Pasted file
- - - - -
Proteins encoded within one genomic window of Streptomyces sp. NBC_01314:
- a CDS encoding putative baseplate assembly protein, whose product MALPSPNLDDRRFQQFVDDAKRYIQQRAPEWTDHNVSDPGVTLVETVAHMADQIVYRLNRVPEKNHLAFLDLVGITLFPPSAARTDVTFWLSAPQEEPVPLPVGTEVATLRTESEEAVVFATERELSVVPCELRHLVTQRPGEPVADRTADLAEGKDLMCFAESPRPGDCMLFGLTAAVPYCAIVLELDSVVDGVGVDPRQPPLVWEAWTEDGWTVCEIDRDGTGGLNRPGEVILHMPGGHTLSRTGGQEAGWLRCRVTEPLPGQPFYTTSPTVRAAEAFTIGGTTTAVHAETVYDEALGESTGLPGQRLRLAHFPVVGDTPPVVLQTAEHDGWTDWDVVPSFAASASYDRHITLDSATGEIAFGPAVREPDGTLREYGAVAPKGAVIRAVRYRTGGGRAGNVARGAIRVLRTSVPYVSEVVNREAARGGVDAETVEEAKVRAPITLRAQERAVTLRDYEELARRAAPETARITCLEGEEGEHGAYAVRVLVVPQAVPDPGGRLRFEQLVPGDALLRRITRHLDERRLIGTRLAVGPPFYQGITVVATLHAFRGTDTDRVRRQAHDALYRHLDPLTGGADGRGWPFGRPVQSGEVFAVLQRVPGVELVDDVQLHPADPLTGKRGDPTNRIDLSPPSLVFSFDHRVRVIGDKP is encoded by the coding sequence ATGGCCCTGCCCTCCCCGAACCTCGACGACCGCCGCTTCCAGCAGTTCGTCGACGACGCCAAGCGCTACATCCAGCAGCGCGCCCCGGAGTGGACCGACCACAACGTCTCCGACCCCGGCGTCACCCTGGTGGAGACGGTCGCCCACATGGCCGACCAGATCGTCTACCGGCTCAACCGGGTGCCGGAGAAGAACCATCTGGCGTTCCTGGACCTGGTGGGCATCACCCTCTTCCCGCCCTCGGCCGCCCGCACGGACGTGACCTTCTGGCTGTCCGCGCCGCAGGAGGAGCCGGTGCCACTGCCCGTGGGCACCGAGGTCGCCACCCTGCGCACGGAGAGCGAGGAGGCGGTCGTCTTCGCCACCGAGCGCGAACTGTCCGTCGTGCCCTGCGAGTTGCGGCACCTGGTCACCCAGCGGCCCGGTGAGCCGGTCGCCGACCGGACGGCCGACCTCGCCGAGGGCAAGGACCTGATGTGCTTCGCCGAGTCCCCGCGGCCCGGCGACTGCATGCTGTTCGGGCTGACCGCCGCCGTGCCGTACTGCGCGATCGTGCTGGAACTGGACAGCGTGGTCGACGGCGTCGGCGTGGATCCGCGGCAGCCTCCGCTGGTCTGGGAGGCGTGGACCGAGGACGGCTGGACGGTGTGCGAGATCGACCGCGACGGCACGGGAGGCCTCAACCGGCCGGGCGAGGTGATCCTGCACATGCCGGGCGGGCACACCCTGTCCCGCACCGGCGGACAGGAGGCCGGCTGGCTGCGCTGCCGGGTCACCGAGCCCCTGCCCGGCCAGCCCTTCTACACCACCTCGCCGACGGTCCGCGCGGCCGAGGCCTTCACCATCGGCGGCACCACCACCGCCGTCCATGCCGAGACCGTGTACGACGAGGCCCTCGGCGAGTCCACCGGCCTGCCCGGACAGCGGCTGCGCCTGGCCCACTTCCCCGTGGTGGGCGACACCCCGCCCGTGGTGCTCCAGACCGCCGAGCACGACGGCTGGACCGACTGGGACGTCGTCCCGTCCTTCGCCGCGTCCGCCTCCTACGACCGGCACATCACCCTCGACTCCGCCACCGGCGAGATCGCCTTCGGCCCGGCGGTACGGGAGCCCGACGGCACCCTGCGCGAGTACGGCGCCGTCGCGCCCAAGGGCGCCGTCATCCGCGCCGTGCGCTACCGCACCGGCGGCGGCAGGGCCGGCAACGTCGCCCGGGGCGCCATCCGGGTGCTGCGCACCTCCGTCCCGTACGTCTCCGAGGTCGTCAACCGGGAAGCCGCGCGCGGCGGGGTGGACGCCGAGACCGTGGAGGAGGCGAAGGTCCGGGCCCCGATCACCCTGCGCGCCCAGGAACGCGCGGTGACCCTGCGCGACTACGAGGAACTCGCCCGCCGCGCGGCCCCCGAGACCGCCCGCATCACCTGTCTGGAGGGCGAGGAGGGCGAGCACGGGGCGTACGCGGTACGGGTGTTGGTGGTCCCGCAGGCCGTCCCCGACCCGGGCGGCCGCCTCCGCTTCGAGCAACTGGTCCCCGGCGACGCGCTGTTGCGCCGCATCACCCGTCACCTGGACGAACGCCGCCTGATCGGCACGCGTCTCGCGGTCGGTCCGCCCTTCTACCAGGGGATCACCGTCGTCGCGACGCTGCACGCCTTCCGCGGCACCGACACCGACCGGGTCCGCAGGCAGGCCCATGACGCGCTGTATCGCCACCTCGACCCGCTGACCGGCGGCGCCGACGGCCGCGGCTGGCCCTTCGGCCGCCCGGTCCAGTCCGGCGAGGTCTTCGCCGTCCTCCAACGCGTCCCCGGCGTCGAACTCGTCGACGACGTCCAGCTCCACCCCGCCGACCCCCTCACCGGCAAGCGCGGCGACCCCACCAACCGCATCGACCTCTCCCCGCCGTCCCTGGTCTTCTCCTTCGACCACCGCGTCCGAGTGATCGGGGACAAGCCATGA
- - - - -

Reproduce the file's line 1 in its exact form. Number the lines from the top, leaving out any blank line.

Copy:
Proteins encoded within one genomic window of Streptomyces sp. NBC_01314: